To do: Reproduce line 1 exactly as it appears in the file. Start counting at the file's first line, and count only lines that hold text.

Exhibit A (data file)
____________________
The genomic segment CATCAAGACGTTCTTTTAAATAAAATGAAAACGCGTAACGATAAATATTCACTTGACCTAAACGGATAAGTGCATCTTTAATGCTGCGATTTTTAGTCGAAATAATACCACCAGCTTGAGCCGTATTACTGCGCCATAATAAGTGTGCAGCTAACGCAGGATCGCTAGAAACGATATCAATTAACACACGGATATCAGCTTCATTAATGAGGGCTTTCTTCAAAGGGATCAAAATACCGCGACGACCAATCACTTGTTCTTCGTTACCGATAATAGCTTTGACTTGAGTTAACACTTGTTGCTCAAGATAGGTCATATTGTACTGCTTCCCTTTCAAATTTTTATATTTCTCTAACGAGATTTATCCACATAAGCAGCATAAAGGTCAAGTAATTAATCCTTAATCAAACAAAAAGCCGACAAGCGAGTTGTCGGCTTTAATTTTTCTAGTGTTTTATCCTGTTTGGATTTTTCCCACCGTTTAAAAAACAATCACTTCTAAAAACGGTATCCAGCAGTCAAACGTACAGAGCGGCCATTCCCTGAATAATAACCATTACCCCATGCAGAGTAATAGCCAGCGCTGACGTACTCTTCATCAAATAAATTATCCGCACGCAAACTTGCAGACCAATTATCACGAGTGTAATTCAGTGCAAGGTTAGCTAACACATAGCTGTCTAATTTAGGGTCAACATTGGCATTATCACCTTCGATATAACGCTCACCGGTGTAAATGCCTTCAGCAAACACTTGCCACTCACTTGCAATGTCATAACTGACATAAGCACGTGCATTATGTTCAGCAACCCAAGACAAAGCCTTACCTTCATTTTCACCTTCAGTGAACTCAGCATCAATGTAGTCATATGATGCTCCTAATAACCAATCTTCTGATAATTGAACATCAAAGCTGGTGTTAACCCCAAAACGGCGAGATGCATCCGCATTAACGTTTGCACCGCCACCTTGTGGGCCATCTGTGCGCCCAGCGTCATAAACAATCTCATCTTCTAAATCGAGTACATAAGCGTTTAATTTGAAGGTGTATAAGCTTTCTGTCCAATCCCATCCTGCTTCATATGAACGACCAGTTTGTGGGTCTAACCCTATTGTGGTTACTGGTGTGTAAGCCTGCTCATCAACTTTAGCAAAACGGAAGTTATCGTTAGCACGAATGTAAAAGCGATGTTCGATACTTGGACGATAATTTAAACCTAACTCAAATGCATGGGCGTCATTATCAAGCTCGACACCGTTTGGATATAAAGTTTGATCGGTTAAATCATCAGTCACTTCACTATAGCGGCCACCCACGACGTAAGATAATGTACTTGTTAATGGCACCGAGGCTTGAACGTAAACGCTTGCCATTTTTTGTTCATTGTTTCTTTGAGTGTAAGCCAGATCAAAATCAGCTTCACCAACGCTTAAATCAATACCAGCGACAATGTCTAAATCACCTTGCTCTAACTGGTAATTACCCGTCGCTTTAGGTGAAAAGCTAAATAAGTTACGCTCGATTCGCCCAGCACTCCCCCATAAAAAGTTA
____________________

The genomic segment CATCAAGACGTTCTTTTAAATAAAATGAAAACGCGTAACGATAAATATTCACTTGACCTAAACGGATAAGTGCATCTTTAATGCTGCGATTTTTAGTCGAAATAATACCACCAGCTTGAGCCGTATTACTGCGCCATAATAAGTGTGCAGCTAACGCAGGATCGCTAGAAACGATATCAATTAACACACGGATATCAGCTTCATTAATGAGGGCTTTCTTCAAAGGGATCAAAATACCGCGACGACCAATCACTTGTTCTTCGTTACCGATAATAGCTTTGACTTGAGTTAACACTTGTTGCTCAAGATAGGTCATATTGTACTGCTTCCCTTTCAAATTTTTATATTTCTCTAACGAGATTTATCCACATAAGCAGCATAAAGGTCAAGTAATTAATCCTTAATCAAACAAAAAGCCGACAAGCGAGTTGTCGGCTTTAATTTTTCTAGTGTTTTATCCTGTTTGGATTTTTCCCACCGTTTAAAAAACAATCACTTCTAAAAACGGTATCCAGCAGTCAAACGTACAGAGCGGCCATTCCCTGAATAATAACCATTACCCCATGCAGAGTAATAGCCAGCGCTGACGTACTCTTCATCAAATAAATTATCCGCACGCAAACTTGCAGACCAATTATCACGAGTGTAATTCAGTGCAAGGTTAGCTAACACATAGCTGTCTAATTTAGGGTCAACATTGGCATTATCACCTTCGATATAACGCTCACCGGTGTAAATGCCTTCAGCAAACACTTGCCACTCACTTGCAATGTCATAACTGACATAAGCACGTGCATTATGTTCAGCAACCCAAGACAAAGCCTTACCTTCATTTTCACCTTCAGTGAACTCAGCATCAATGTAGTCATATGATGCTCCTAATAACCAATCTTCTGATAATTGAACATCAAAGCTGGTGTTAACCCCAAAACGGCGAGATGCATCCGCATTAACGTTTGCACCGCCACCTTGTGGGCCATCTGTGCGCCCAGCGTCATAAACAATCTCATCTTCTAAATCGAGTACATAAGCGTTTAATTTGAAGGTGTATAAGCTTTCTGTCCAATCCCATCCTGCTTCATATGAACGACCAGTTTGTGGGTCTAACCCTATTGTGGTTACTGGTGTGTAAGCCTGCTCATCAACTTTAGCAAAACGGAAGTTATCGTTAGCACGAATGTAAAAGCGATGTTCGATACTTGGACGATAATTTAAACCTAACTCAAATGCATGGGCGTCATTATCAAGCTCGACACCGTTTGGATATAAAGTTTGATCGGTTAAATCATCAGTCACTTCACTATAGCGGCCACCCACGACGTAAGATAATGTACTTGTTAATGGCACCGAGGCTTGAACGTAAACGCTTGCCATTTTTTGTTCATTGTTTCTTTGAGTGTAAGCCAGATCAAAATCAGCTTCACCAACGCTTAAATCAATACCAGCGACAATGTCTAAATCACCTTGCTCTAACTGGTAATTACCCGTCGCTTTAGGTGAAAAGCTAAATAAGTTACGCTCGATTCGCCCAGCACTCCCCCATAAAAAGTTA